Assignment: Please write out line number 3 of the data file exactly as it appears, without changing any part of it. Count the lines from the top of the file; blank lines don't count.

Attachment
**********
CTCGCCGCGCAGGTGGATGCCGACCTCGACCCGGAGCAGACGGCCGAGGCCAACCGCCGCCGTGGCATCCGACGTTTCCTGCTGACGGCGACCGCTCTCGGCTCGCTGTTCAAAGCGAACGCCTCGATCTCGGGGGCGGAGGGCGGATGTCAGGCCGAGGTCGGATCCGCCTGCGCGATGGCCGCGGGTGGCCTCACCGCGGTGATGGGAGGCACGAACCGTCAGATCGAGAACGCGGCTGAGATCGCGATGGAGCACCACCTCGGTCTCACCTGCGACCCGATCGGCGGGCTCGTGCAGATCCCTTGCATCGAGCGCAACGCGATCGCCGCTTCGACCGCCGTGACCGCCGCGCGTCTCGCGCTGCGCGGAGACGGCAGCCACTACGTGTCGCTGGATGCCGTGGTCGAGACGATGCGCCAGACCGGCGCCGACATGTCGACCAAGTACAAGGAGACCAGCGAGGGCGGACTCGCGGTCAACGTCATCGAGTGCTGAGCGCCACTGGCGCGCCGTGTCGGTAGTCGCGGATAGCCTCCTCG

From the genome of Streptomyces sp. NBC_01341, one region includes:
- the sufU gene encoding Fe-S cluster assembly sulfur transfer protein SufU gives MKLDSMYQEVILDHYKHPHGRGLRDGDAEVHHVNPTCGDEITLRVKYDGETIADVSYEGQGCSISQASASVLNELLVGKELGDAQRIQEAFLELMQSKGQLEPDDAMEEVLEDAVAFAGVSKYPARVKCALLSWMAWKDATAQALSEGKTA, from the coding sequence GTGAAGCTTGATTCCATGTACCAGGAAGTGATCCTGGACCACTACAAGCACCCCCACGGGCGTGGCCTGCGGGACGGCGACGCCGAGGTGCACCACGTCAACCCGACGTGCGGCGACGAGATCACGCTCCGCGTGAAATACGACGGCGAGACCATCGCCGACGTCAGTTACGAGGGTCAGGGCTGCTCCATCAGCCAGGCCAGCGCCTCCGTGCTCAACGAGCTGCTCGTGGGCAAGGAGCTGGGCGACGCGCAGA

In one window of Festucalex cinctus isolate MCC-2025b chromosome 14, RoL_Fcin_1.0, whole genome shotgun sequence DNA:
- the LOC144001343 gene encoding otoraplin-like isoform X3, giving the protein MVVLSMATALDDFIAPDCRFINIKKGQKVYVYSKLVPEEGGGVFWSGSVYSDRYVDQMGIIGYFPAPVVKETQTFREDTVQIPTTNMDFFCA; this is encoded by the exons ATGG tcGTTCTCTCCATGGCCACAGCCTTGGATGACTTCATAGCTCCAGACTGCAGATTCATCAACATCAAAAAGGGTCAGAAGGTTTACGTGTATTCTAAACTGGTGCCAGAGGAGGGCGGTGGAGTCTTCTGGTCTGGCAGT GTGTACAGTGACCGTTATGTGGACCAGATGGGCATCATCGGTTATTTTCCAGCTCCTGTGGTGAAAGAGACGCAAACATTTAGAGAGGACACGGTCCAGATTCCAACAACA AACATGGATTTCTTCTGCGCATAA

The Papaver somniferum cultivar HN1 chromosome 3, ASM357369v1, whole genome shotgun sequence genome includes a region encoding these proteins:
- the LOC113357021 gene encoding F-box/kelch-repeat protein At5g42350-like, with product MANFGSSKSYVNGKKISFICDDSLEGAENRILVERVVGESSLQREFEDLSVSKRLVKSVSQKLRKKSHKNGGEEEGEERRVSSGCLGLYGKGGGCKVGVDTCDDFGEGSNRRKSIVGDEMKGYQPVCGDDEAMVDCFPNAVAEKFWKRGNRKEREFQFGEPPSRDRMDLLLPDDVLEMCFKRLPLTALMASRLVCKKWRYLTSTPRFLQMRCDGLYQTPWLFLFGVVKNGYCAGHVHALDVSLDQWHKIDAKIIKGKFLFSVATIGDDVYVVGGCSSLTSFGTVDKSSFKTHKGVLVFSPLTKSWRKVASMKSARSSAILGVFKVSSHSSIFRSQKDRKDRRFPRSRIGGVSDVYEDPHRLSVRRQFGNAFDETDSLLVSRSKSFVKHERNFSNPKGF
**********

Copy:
- the sufU gene encoding Fe-S cluster assembly sulfur transfer protein SufU gives MKLDSMYQEVILDHYKHPHGRGLRDGDAEVHHVNPTCGDEITLRVKYDGETIADVSYEGQGCSISQASASVLNELLVGKELGDAQRIQEAFLELMQSKGQLEPDDAMEEVLEDAVAFAGVSKYPARVKCALLSWMAWKDATAQALSEGKTA, from the coding sequence GTGAAGCTTGATTCCATGTACCAGGAAGTGATCCTGGACCACTACAAGCACCCCCACGGGCGTGGCCTGCGGGACGGCGACGCCGAGGTGCACCACGTCAACCCGACGTGCGGCGACGAGATCACGCTCCGCGTGAAATACGACGGCGAGACCATCGCCGACGTCAGTTACGAGGGTCAGGGCTGCTCCATCAGCCAGGCCAGCGCCTCCGTGCTCAACGAGCTGCTCGTGGGCAAGGAGCTGGGCGACGCGCAGA